Food and Eating: An Anthropological Perspective
– By Robin Fox
Food as Fashion
The myth of nutrition is shown up by rapid changes in food fashions. Availability is of course important. As waves of different foods hit Europe, eating habits changed. At first these "foreign" foods, particularly spices, like foreign fashions were a privilege of the rich, but they soon percolated down. Giinter Grass wrote a novel (The Flounder) in which each section is based on a food that changed eating habits in Eastern Europe; turnips, pepper, and potatoes loom large.
But once foods become plentiful and varied, fashion takes over, and the lure of novelty - the trendy - is often disguised as concern for nutrition. Thus vegetarian diets and nouvelle cuisine, high fiber diets and cuisine minceur, all masquerade as "healthy." In fact, they all are nutritionally suspicious, but are used like any other fashion: to show how with-it we are. Just as clothes indicate our trendiness, so does food. When grande cuisine French cooking was in, it too was extolled as "healthy." Now sushi is a fad, raw fish is praised as a "high-protein, low-fat" source, ignoring the high rates of stomach cancer in Japan. When cheeseburgers were shown to produce enzymes that might inhibit cancer, a whole generation of food faddists was thrown into turmoil since the cheeseburger was decidedly out. Food snobbism has now become as refined as wine snobbism. Not knowing about kiwi fruit tart or fresh coriander or how to prepare a ristafel or couscous in the authentic fashion, marks one as a social failure. One has not kept up with the latest in food fashion. As with all fashion industries, food fashion thrives on change; it demands it. The vast industry can only survive if people’s tastes are constantly induced to change. The tremendous bombardment of food books and food programs leads educated and literate middle-class readers to feel guilty if they don’t "keep up."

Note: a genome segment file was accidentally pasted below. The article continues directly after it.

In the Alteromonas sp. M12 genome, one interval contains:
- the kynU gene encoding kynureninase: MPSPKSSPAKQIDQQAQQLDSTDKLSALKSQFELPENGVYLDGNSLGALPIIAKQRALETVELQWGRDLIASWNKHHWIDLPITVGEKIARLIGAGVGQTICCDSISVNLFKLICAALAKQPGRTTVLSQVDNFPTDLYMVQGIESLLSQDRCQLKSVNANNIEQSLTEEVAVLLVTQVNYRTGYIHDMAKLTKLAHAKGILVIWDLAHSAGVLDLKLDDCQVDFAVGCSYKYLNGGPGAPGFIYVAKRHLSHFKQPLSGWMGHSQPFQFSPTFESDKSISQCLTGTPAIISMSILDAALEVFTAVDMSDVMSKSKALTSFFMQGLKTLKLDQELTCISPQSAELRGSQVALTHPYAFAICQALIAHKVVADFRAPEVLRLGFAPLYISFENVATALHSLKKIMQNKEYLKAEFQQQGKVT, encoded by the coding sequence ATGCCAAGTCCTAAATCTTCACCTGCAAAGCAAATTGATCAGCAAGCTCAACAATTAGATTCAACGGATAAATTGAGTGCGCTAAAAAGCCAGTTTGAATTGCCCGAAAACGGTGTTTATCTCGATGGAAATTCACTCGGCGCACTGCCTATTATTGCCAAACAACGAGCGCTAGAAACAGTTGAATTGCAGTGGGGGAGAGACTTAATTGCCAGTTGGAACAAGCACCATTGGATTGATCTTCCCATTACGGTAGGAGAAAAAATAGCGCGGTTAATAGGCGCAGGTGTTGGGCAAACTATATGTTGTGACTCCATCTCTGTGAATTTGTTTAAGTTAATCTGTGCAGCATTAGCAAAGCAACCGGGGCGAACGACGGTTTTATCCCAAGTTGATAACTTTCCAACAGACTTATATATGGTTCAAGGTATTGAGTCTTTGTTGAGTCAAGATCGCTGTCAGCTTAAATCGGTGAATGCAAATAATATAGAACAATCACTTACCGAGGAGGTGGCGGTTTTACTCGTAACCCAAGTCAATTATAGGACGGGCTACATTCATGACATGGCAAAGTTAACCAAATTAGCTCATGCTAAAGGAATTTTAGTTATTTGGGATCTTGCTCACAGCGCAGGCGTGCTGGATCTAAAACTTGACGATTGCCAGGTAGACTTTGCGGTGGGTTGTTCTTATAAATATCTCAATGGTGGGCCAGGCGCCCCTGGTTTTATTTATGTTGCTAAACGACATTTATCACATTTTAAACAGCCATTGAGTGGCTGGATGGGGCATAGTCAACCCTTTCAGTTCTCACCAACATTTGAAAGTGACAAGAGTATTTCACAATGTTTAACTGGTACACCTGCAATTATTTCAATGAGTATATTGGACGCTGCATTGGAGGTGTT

This is a considerable change from the days of servants, when how to get the best cook or chef was the issue. The upper and upper-middle classes did not do their own cooking, and at the very top even any knowledge of it was unthinkable. The middle-class housewife would have to know about it, but was not likely to practice it. She would most likely go by Mrs. Beeton and simply give instructions on menus to the cook. Since servants have almost disappeared, and madame (and monsieur) has moved into the kitchen, the snobbery of preparing something trendy and exotic with relative ease has moved with them.